By on August 1, 2012

U.S. domestic sales  of GM are down 6.4 percent, while sales of bitter rival Toyota are up 26.1 percent. Or more, depending on how you look at it.

Toyota Motor Sales reported monthly sales of 164,898 units in July 2012, up 36.6 percent on a daily selling rate (DSR) basis and 26.1 percent on an unadjusted raw volume basis. Complete Toyota July sales chart here.

GM blames the disappointing results on diving fleet sales. Sales to rental fleet customers declined 41 percent. Fleet sales had been up 36 percent in June, which caused observers to suspect that fleet sales had been artificially shifted to June to “make” a good last month of the quarter. Now comes the price for goosing the numbers. Sales to GM’s retail customers declined 3 percent.

July Total Sales Total Change vs. July 2011 July Retail Sales Retail Change vs. July 2011 CYTD Sales CYTD Change vs. 2011 CYTD Retail Sales CYTD Retail Change vs. 2011
Chevrolet 138,942 (6.8%) 99,690 (5.4%) 1,100,604 4.5% 738,505 3.0%
GMC 34,487 (9.0%) 27,560 (5.6%) 235,528 4.5% 194,331 1.6%
Buick 14,391 (14.7%) 14,274 2.0% 104,589 (5.3%) 92,743 1.5%
Cadillac 13,417 20.7% 11,995 20.3% 76,229 (12.6%) 72,077 (4.7%)
Total GM 201,237 (6.4%) 153,519 (3.2%) 1,516,950 2.7% 1,097,656 2.1%

Throughout the day, TTAC will keep an eye on July sales.


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44 Comments on “July Sales: GM’s Fleet Sinks, Toyota Victorious...”

  • avatar
    DC Bruce

    No wonder GM has re-discovered the virtues of human sacrifice.

    • 0 avatar

      I really don`t get why management at GM thinks it is a good idea to goose one month (fleet wise) to then have 30 days later the effect of that readout. Being publicly listed and more transparent (inventory levels for example) should have made them shun such antics. I suppose at least they didn`t continue goosing the fleet market so that is something.

      • 0 avatar

        What makes you think they could keep goosing the fleet market? Fleets only need the cars they need. You can inspire them to move sales forward a bit by dumping your cars, but you can’t convince them to buy cars they won’t need for several months.

      • 0 avatar

        What makes you think they’re “antics” rather than just filling the orders they get as production allows?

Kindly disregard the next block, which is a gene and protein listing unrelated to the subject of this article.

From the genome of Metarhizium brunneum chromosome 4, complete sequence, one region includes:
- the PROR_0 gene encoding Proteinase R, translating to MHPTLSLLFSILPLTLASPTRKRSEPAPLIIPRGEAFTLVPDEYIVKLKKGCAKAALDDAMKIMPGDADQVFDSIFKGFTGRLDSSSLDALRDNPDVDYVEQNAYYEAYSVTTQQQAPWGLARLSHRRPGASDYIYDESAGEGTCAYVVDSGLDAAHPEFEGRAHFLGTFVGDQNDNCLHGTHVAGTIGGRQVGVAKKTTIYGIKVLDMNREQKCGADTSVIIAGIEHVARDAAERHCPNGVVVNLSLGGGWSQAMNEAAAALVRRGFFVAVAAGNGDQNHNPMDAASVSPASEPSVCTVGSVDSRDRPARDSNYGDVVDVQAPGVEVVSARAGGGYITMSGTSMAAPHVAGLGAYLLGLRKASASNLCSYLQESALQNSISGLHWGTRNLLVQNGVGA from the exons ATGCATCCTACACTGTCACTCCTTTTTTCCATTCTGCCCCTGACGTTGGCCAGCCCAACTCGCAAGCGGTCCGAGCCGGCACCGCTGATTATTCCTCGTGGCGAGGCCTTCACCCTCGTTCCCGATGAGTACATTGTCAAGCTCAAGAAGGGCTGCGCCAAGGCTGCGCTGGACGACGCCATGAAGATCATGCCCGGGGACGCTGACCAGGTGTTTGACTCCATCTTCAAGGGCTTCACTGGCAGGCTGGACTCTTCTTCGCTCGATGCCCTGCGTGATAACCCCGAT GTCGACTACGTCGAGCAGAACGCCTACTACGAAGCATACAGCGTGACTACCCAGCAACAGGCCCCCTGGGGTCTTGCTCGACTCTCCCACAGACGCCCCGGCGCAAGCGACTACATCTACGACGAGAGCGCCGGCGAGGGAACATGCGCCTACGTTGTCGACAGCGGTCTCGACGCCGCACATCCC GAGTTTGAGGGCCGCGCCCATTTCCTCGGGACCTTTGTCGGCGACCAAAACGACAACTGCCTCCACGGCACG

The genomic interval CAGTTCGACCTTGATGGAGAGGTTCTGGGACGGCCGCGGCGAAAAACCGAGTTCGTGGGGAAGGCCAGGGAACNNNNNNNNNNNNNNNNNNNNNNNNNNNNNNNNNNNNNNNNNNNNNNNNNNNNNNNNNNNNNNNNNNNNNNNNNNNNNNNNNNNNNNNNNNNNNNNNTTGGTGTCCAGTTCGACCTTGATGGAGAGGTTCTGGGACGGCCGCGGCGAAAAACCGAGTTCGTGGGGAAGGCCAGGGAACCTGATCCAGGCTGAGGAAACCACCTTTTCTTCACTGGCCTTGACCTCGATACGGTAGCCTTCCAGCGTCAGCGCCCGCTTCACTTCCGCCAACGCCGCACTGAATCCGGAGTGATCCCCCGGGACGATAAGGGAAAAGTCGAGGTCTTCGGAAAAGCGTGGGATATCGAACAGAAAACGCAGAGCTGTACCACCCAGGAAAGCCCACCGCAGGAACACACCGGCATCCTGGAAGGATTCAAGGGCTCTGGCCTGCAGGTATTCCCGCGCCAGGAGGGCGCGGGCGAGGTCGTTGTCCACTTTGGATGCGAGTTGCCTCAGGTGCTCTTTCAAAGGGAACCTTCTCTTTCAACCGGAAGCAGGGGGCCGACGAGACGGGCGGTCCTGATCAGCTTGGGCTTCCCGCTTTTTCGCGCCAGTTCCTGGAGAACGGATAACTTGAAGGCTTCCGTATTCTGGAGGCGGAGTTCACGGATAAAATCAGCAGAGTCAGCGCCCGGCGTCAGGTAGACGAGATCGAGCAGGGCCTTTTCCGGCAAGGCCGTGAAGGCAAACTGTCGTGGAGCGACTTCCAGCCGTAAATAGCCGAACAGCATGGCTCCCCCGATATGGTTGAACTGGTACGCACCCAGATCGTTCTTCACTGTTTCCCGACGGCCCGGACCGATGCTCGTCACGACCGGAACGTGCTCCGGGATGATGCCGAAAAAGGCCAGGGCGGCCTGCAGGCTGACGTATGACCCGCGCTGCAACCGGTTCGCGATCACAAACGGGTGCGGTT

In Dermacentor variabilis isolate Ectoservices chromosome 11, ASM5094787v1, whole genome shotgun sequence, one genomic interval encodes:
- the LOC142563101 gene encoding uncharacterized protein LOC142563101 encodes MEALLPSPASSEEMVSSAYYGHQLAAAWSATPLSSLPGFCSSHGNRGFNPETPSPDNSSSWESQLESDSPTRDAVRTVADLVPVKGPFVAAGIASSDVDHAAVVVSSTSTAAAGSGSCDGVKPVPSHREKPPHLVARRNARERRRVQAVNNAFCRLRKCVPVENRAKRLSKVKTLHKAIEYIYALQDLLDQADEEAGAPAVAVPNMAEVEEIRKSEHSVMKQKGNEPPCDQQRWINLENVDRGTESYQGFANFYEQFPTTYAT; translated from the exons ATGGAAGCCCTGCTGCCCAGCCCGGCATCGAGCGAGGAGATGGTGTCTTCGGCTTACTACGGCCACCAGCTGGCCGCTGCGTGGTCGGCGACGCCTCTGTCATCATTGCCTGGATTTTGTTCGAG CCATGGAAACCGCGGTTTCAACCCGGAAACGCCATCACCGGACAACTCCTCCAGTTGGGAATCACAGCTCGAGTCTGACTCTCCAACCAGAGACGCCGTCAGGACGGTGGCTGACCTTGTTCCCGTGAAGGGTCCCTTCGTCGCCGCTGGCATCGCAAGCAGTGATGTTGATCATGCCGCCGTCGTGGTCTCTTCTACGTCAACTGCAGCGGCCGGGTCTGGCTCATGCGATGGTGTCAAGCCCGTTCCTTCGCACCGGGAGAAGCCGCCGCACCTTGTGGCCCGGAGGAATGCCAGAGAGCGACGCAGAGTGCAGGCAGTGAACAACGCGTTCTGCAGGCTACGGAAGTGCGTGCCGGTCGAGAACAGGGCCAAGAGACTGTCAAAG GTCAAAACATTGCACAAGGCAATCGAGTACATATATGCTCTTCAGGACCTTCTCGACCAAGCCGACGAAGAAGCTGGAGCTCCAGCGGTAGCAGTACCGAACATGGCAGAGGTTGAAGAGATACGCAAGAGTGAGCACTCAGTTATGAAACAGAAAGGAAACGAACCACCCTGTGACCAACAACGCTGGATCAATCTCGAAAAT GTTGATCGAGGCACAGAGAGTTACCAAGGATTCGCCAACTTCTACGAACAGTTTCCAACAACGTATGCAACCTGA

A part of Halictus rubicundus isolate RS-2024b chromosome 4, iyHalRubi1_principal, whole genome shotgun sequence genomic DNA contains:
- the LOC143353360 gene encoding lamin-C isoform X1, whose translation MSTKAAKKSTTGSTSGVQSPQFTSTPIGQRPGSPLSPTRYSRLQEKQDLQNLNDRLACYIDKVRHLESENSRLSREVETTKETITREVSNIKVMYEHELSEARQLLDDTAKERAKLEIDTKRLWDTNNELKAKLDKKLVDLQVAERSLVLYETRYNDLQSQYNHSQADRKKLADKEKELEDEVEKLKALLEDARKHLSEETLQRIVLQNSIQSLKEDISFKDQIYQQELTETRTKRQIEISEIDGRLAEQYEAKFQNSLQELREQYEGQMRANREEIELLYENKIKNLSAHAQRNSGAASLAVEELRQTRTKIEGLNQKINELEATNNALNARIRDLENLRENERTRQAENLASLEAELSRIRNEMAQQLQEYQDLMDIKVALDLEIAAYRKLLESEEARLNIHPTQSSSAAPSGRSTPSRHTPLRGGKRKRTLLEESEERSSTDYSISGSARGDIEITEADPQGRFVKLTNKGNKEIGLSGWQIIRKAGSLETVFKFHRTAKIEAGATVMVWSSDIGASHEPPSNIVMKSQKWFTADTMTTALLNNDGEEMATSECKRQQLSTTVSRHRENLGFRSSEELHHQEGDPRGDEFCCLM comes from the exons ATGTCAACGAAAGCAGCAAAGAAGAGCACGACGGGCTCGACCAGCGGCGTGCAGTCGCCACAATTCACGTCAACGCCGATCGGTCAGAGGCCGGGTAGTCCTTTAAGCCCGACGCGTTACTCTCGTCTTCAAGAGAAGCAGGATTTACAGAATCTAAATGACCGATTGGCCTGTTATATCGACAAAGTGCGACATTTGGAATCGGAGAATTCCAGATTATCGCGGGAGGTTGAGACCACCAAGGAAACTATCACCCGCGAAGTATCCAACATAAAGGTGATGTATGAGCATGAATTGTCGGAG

And to Bertel, it’d be nice to point out that these are year-over-year comparisons, and to remind readers what was going on last year, so as to give a little context to these numbers.

      • 0 avatar
        sunridge place

        Mike…the drop in fleet from June to July was probably mostly caused by the end of production on the 2012 Malibu.

        I’m assuming a large fleet order was fulfilled on the previous generation Malibu in June ahead of the changeover to 2013MY production in July.

        Note the June Malibu total sales of 31,402 and the July Malibu total sales of 12,345.

        Conspiracy theories make good fodder for the comment field

      • 0 avatar

        CJ Ford had no problem convincing fleets to buy a lot of Crown Victorias that they weren’t going to need for months. Just 2 weeks ago my state just put it’s last Crown Vic into service and the most recent it could have been built is 10 months before. Of course that is a special case since the police knew they weren’t going to have any car that met their needs for some time. In the case of my state they had bought some Chargers but so disgusted with them they quit buying them and instead used Tahoes to help fill the void caused by the limited supply of CVs.

      • 0 avatar

        Scoutdude, The Crown Vic doesn’t have any direct replacements, which is why the fleets were willing to carry inventory. The Malibu? There’s another around the corner and Nissan’s Altima, Ford’s Fusion, Toyota’s Camry…all fill the same role at least as well.

      • 0 avatar

        CJ I did say it was a special case since they knew that for awhile the only decent alternative was the Tahoe and while it had lower overall cost than the Charger it was still much more expensive than the CV.

  • avatar

    Those new models from Buick and Cadillac can’t come soon enough, it seems.

  • avatar

    GM has a bunch of promising new cars either being introduced or on the way. I saw a Verano and it sure looked better than any Toyota product. The new ATS should be very exciting.

    • 0 avatar

      Neither the Verano or the ATS, though, will cause a significant blip on the overall sales numbers, even if wildly successful. What GM needs are home runs from the new Malibu, Impala and Silverado.

      • 0 avatar

        Isn’t the truck where all the profit is? Cheap to develop, huge sales and a nice margin on the higher spec trucks. The sad part is that non of the vehicles will – probably – be sold in numbers globally.

      • 0 avatar